In 2003, when he was elected, Liberal Premier Dalton McGuinty promised to reverse what Mike Harris had started. Premier McGuinty broke his promise and continued the privatization process. And Liberal Premier Kathleen Wynne is still continuing to the privatization process.
So now we are once again “being gouged by private power producers.” Paul Kahnert is the only one I have seen use the “P” word as the reason for the gouging. The mainstream media and politicians don’t mention the “P” word as the reason. Why?
We always hear how privatization will lower costs, yet it hasn’t so far. The public always ends up paying more when something is privatized.
Hold onto your wallets when you see the “P” word.
I saw a young man and woman fighting at the bus level of the Sheppard-Yonge Station. She was screaming, “He’s attacking me! He’s attacking me!” There were about 20 to 30 people in the station watching. There was also a TTC bus driver on an 84 Sheppard West bus loading passengers from the station. No one was doing anything. The man stopped approaching the women when I blocked his path. I shouted to the bus driver to call the police. The passengers on the bus were watching. It’s hard to believe that the driver did not hear me shouting to call the police, or the woman screaming. He kept looking straight ahead. And then he drove away.
Although I had stopped the man from approaching the woman, the woman did not stop from running around me to punch and kick the man all the while screaming, “He’s attacking me! He’s attacking me!” I gave up trying to keep them apart after she did this a second time.
Naturally, the TTC Enforcement Officers weren’t around. But there are lots of posters of TTC Enforcement Officers on the walls of trains and all the subway stations. The posters state how the officers are concerned about our safety.
The woman tried to stop the man from leaving the station on his bicycle, but he got away. She continued screaming and kicking at the doors at the station after the man left. These doors are washrooms for the drivers or rooms for cleaning supplies and equipment. She was angry no one from the TTC helped her. I had dialed 911 from a nearby payphone and handed the phone to her when she stopped kicking the doors.
Another TTC driver went into a washroom when the woman wasn’t looking. She saw him when he came out and screamed and swore at him for not coming to her aid. I explained to him what had happened, and he explained to her that he wasn’t in the washroom when she needed help. He stayed with her waiting for the police. I left my name and number with him in case the police wanted to ask me questions.
I received a phone call from a police officer an hour after I had left. I thought police interview witnesses by saying, “Tell me what happened, and please talk slowly because I am writing this down.” The officer did not say this. Before I said anything he said, “I want you to tell me what you saw and NOT what you think. Don’t tell me what you think. Tell me only what you saw.” Then he proceeded to grill me with questions. I felt as if I was a suspect and not a witness. The officer had his mind made up about what had happened, and wanted me to confirm it. His questions seemed to want to get me to say that I saw the man attacking the woman, but that’s not exactly what I saw. And his questions and stern tone, as if I was a child, threw off my concentration. I didn’t get a chance to tell everything because he kept interrupting me with questions. And he wasn’t interested in the TTC driver who drove away as a possible witness.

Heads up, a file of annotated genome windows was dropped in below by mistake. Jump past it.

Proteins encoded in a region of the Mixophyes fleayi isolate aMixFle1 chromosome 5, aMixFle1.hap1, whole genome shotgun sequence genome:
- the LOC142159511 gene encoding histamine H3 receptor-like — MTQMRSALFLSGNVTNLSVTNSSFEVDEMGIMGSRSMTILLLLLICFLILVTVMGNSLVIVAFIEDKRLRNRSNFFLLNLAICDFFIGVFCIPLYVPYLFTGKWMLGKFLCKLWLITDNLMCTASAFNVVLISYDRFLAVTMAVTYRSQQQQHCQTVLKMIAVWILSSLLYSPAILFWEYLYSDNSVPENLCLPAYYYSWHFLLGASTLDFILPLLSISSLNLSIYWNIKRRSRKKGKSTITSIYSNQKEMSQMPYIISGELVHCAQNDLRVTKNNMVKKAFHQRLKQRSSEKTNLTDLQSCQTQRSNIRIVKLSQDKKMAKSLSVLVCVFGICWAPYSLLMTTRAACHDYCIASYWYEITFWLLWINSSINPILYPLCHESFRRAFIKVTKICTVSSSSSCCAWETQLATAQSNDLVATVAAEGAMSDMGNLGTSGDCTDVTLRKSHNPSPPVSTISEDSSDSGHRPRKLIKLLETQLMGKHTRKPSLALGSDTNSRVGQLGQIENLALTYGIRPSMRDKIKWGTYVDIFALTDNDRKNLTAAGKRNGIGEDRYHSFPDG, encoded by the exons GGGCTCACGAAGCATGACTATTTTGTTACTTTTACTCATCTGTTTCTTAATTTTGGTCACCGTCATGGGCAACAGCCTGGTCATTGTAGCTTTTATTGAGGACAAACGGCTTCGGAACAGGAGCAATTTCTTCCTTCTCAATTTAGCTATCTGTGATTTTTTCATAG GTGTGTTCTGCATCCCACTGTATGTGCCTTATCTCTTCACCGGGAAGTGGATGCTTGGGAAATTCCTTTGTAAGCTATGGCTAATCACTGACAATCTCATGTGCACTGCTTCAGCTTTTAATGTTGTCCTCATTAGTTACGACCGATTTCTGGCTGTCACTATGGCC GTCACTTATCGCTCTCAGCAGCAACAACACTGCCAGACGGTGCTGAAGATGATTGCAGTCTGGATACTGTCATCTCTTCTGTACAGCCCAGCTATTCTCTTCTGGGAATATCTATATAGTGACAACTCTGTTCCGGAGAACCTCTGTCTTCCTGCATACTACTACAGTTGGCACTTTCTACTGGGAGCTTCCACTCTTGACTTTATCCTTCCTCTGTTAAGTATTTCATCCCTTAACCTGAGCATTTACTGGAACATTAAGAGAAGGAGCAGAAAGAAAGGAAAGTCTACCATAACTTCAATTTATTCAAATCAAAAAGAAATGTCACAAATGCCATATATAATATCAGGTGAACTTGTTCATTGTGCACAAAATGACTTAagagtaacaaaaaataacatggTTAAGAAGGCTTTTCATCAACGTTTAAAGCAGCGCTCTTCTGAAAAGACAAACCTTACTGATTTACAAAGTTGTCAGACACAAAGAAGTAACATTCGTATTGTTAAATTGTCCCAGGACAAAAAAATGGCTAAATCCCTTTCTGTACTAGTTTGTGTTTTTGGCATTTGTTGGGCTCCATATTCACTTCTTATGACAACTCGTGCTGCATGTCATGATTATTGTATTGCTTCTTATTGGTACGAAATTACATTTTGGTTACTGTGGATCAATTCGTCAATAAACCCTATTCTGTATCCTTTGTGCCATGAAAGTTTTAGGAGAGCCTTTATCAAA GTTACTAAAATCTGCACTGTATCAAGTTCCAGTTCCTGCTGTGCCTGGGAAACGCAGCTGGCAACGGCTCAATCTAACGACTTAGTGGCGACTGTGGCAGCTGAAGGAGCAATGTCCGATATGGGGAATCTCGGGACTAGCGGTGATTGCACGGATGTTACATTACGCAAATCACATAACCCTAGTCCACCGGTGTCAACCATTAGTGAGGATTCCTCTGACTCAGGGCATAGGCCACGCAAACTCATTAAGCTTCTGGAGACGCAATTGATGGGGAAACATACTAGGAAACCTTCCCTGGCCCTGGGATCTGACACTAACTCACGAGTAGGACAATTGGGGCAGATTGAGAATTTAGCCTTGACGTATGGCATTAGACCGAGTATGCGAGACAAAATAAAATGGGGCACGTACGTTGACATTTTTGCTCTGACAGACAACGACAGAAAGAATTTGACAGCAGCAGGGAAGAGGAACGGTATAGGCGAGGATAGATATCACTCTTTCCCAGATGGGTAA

This incident happened Wednesday, July 19. It’s taken me three days to be able to write about it coherently. When I tried to write about it on Thursday and Friday, clumps of words would come and then I would get upset and have to stop. I didn’t realize that I was so upset.
Why was I upset?
- A woman was screaming for help. I was scared, but I was the only one who went to her aid, and then call the police. In doing so, I missed two buses which made me late for where I had to go.
- I didn’t get hurt, but I could have when I blocked the man’s path.
- A TTC bus driver ignored my request to call the police.
- Seeing a woman go berserk screaming and kicking doors because no one from the TTC had helped her.
- The police questioning me as if I was a suspect and not a witness.
I feel a little better now that I have written about it. The passage of time will take away the remaining bad feelings.
Do you think the 84 Sheppard West bus driver has any bad feelings, and can look at himself in the mirror when he shaves?
In today’s Toronto Sun, Sue-Ann Levy wrote about Adi Astl, a 73-year-old man who built steps down an embankment in Tom Riley Park. Astl was concerned for the safety of people using the embankment. Several people had already fallen. Astl found out from his city councilor that it would cost anywhere from $65,000.00 to $150,000.00 to build the steps. With some of his own money and contributions, Astl and another man took 12 hours to build 8 steps for $550.00. City bureaucrats were not impressed.
Why so much money to build 8 steps? I have no proof for what you are about to read. It is speculation.
The reason city bureaucrats were not impressed has nothing to do with public safety and everything to do with favors owed and greasy palms.
Steve owns ABC Step Builders. Steve makes contributions to city councilors campaigns, and has done work for city bureaucrats at little or no cost. What a coincidence that Steve’s company gets all the City’s contracts to build steps in the parks.
Steve also owes favors so he hires his friends to help him build steps in the parks. What took 2 people 12 hours to build will take 8 people a week, or so, to build. Steve also knows a land surveyor who has to check out the embankment before Steve can build the steps. The land surveyor charges double his fee because it is a City contract.
Steve uses inferior materials, but charges the City for superior materials. Steve also greases the palm of the step inspector to overlook the inferior work.
Favors are returned, palms greased and no one cares because it’s a City contract. And that is why what can be done for under $1000.00 will cost anywhere from $65,000.00 to $150,000.00.